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  1. #1
    filling some space UnitOfPopulation's Avatar
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    Default Do you prefer logic or evidence?

    1) Logically, the school should start the same time this monday as it started the last week
    2) The time for monday's lessons will be found in the schedule
    3) Logically, the person who invited me for a beer will provide all the beer we need
    4) I'll find out if I need to bring my own beer by asking the person who invited me
    5) Logically, the device should work when the start button is pressed
    6) I'll find out the condition of this device after pressing the start button.
    7) Logically, my spouse should be happy after coming home from whatever happy things (s)he did today.
    8) I'll hear how my spouse's day turned out after (s)he comes home.

    Do you agree more with the odd-numbered statements or even-numbered statements? This wasn't supposed to be a trick question or anything like that. I'm just saying that from my experience, I see people who claim to be "logical" as just like that. Agreeing with the odd-numbered statements and not with the even-numbered. What more is there to it?

  2. #2
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    I prefer logic, but the "logical" statements you provide aren't very logical lol. To see logic you need to show it working. Logic has REASONS why a is more probable than b. It doesn't just blurt it out like that lol.

  3. #3
    filling some space UnitOfPopulation's Avatar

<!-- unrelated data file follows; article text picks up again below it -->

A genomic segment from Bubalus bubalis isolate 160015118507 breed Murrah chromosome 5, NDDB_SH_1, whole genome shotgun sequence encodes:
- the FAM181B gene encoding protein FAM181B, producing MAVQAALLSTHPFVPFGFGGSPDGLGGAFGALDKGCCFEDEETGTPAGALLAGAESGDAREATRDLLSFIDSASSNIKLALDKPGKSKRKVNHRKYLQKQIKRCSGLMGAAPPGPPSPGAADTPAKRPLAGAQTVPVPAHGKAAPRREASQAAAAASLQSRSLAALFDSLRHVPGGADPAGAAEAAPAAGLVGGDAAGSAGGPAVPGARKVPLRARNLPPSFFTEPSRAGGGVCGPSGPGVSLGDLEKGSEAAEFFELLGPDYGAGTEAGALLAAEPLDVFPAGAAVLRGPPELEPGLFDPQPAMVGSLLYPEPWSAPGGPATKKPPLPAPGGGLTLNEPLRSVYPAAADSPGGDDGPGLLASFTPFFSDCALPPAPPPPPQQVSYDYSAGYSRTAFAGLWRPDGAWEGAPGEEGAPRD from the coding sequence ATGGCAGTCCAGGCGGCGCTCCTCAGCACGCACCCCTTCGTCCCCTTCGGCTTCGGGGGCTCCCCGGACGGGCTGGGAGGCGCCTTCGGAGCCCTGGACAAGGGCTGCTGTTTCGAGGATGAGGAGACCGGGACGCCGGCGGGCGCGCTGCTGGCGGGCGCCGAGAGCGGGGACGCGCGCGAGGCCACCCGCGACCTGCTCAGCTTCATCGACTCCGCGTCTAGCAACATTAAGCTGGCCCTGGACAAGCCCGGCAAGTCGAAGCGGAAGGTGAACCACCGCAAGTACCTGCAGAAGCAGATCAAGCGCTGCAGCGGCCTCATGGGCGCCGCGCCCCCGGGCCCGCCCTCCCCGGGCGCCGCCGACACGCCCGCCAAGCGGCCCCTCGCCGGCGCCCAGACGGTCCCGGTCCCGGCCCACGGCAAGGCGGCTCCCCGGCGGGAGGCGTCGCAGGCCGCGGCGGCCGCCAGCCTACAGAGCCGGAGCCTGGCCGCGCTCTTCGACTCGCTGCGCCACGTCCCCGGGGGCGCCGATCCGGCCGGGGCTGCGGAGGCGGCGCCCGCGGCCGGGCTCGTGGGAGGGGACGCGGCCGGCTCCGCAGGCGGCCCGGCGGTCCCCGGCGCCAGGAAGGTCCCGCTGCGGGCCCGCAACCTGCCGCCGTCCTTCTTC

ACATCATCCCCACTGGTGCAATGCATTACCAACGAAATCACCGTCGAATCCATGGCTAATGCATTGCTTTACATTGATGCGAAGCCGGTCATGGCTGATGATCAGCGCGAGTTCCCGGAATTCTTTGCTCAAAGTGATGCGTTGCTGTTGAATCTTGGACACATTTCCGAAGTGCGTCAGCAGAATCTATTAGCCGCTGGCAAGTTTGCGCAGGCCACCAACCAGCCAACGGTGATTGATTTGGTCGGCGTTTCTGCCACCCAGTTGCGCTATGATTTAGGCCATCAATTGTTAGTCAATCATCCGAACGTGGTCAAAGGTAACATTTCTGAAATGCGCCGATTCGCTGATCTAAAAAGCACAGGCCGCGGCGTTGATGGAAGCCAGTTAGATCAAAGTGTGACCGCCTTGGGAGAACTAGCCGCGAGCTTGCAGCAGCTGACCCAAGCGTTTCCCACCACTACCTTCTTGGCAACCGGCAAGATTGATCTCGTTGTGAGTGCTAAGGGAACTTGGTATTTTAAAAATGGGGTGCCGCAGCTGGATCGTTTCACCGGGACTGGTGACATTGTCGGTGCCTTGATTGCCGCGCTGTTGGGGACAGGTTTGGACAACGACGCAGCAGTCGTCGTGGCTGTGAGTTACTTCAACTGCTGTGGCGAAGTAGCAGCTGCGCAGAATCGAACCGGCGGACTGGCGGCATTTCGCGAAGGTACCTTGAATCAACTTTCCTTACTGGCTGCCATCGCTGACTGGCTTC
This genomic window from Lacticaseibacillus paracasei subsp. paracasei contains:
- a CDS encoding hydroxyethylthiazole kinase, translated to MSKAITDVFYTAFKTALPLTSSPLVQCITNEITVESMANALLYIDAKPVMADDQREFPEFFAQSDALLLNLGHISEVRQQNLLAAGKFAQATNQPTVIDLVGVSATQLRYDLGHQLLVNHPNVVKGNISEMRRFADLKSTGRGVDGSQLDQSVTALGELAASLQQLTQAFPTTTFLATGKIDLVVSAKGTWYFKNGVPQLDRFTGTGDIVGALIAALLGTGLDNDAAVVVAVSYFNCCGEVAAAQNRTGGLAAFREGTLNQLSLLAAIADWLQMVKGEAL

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    I must admit, the "logical" statements I made are just mockingly so. But.. that's the only use of the concept I've heard lately. Personally, I've found out that logic works but I'm keeping quiet about it, considering what's the reputation of "logic" or what passes for it. I rather advertise evidence.

    Apart from appearances, I find out that evidence can only be reasonably studied in a logical system, and vice versa.

  4. #4
    Wake, See, Sing, Dance Cellmold's Avatar
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    I ended up trying to type 3-4 separate posts to get my thoughts across. But in the end I opted for a glib:

    Do evidence and logic often run counter to each other? Science is in for a big shock if so.... But I do somewhat sympathise with your position. There are a lot of people I know who refuse to trust the logical principals in a context until they have seen the evidence that proves it.

    On the other hand....relying too much on assumption carries it's risks as well. There are less inherent principals than we realise.